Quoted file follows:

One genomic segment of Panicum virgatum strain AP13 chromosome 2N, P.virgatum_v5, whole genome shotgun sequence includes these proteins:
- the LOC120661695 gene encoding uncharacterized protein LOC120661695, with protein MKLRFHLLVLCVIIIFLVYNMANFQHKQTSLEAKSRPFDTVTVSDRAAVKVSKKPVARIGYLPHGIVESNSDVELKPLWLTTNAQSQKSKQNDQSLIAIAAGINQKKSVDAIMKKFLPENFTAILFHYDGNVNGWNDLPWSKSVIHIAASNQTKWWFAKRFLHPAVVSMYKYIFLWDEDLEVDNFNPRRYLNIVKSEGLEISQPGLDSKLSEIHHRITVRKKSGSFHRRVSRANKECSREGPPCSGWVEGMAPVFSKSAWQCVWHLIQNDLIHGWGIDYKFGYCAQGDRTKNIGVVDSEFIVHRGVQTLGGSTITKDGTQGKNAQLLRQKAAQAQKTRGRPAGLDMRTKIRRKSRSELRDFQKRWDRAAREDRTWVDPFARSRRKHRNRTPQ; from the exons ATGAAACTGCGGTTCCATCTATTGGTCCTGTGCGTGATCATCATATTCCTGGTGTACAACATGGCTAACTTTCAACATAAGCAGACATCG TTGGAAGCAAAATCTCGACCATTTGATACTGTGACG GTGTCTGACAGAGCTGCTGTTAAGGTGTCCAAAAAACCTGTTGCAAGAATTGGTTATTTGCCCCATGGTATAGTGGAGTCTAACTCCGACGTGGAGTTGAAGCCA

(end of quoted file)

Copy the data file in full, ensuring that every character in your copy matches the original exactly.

One genomic segment of Panicum virgatum strain AP13 chromosome 2N, P.virgatum_v5, whole genome shotgun sequence includes these proteins:
- the LOC120661695 gene encoding uncharacterized protein LOC120661695, with protein MKLRFHLLVLCVIIIFLVYNMANFQHKQTSLEAKSRPFDTVTVSDRAAVKVSKKPVARIGYLPHGIVESNSDVELKPLWLTTNAQSQKSKQNDQSLIAIAAGINQKKSVDAIMKKFLPENFTAILFHYDGNVNGWNDLPWSKSVIHIAASNQTKWWFAKRFLHPAVVSMYKYIFLWDEDLEVDNFNPRRYLNIVKSEGLEISQPGLDSKLSEIHHRITVRKKSGSFHRRVSRANKECSREGPPCSGWVEGMAPVFSKSAWQCVWHLIQNDLIHGWGIDYKFGYCAQGDRTKNIGVVDSEFIVHRGVQTLGGSTITKDGTQGKNAQLLRQKAAQAQKTRGRPAGLDMRTKIRRKSRSELRDFQKRWDRAAREDRTWVDPFARSRRKHRNRTPQ; from the exons ATGAAACTGCGGTTCCATCTATTGGTCCTGTGCGTGATCATCATATTCCTGGTGTACAACATGGCTAACTTTCAACATAAGCAGACATCG TTGGAAGCAAAATCTCGACCATTTGATACTGTGACG GTGTCTGACAGAGCTGCTGTTAAGGTGTCCAAAAAACCTGTTGCAAGAATTGGTTATTTGCCCCATGGTATAGTGGAGTCTAACTCCGACGTGGAGTTGAAGCCA